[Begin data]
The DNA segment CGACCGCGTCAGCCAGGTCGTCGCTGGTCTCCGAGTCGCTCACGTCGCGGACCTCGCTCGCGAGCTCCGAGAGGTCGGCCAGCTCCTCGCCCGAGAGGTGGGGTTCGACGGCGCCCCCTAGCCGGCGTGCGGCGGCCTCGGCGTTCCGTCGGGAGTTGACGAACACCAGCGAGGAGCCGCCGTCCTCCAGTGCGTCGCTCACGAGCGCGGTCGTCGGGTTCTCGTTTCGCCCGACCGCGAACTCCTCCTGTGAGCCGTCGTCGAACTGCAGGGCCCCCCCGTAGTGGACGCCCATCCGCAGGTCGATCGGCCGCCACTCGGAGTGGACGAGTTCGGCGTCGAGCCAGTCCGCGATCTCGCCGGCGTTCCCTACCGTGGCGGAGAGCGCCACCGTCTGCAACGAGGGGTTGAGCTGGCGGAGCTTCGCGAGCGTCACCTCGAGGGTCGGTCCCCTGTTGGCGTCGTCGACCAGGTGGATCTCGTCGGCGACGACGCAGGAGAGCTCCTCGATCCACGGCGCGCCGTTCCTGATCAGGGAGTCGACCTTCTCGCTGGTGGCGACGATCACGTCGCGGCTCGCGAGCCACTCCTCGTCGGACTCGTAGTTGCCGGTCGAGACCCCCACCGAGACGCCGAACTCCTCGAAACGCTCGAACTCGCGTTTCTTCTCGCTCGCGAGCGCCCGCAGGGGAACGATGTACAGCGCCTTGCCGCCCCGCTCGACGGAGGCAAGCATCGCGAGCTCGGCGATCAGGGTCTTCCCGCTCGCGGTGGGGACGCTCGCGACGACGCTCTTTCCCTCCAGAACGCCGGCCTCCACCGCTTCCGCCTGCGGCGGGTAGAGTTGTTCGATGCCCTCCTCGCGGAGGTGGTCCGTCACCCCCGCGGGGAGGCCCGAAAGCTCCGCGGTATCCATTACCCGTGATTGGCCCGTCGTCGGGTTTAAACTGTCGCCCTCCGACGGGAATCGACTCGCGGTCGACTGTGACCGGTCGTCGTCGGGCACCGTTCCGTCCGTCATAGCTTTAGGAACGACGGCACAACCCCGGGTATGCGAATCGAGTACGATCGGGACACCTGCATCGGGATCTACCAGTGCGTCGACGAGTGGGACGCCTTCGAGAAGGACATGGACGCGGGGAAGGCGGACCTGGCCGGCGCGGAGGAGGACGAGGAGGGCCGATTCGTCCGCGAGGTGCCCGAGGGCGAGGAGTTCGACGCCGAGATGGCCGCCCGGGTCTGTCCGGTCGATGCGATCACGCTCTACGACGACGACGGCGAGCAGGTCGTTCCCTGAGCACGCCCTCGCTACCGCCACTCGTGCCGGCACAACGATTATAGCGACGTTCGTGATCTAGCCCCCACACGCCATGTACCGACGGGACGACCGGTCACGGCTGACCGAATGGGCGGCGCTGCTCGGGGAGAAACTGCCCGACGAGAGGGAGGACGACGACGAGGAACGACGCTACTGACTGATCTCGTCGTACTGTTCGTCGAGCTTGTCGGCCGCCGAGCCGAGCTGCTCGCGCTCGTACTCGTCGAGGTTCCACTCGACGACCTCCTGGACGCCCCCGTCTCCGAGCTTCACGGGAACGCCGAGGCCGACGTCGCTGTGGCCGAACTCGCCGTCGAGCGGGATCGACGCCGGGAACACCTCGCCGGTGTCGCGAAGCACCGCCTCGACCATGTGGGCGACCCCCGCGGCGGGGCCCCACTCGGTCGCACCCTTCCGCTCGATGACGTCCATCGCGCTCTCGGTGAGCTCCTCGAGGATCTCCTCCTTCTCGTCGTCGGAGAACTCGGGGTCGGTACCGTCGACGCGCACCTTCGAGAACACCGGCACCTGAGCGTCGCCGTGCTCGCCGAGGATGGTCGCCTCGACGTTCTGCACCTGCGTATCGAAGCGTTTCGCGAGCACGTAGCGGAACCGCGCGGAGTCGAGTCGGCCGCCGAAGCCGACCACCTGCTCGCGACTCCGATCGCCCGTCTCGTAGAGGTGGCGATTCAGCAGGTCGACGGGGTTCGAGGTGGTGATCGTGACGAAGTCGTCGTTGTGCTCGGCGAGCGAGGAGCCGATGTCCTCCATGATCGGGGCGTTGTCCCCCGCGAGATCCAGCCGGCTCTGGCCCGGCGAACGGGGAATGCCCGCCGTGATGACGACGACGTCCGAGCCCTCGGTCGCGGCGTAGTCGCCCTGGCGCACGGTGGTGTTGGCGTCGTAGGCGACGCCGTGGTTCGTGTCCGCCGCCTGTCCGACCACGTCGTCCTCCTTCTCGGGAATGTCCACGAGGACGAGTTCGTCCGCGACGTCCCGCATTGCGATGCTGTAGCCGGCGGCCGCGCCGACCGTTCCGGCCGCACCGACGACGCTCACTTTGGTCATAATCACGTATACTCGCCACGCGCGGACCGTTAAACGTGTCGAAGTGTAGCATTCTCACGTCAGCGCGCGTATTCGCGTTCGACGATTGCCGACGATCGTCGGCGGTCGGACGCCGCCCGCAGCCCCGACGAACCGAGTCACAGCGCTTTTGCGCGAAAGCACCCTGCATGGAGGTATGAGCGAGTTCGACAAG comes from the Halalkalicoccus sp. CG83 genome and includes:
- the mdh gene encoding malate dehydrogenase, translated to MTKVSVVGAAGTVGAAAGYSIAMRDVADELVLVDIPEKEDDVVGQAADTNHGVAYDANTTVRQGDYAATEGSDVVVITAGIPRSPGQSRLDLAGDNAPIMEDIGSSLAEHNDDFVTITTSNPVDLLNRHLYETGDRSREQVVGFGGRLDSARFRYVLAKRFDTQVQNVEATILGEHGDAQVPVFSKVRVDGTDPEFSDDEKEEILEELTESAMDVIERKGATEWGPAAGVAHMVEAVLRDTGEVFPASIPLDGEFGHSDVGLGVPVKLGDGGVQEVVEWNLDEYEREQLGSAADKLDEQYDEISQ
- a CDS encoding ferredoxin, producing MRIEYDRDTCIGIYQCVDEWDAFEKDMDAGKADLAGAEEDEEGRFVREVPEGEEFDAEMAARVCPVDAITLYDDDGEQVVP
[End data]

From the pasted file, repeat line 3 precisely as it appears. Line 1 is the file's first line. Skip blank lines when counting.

- a CDS encoding ferredoxin, producing MRIEYDRDTCIGIYQCVDEWDAFEKDMDAGKADLAGAEEDEEGRFVREVPEGEEFDAEMAARVCPVDAITLYDDDGEQVVP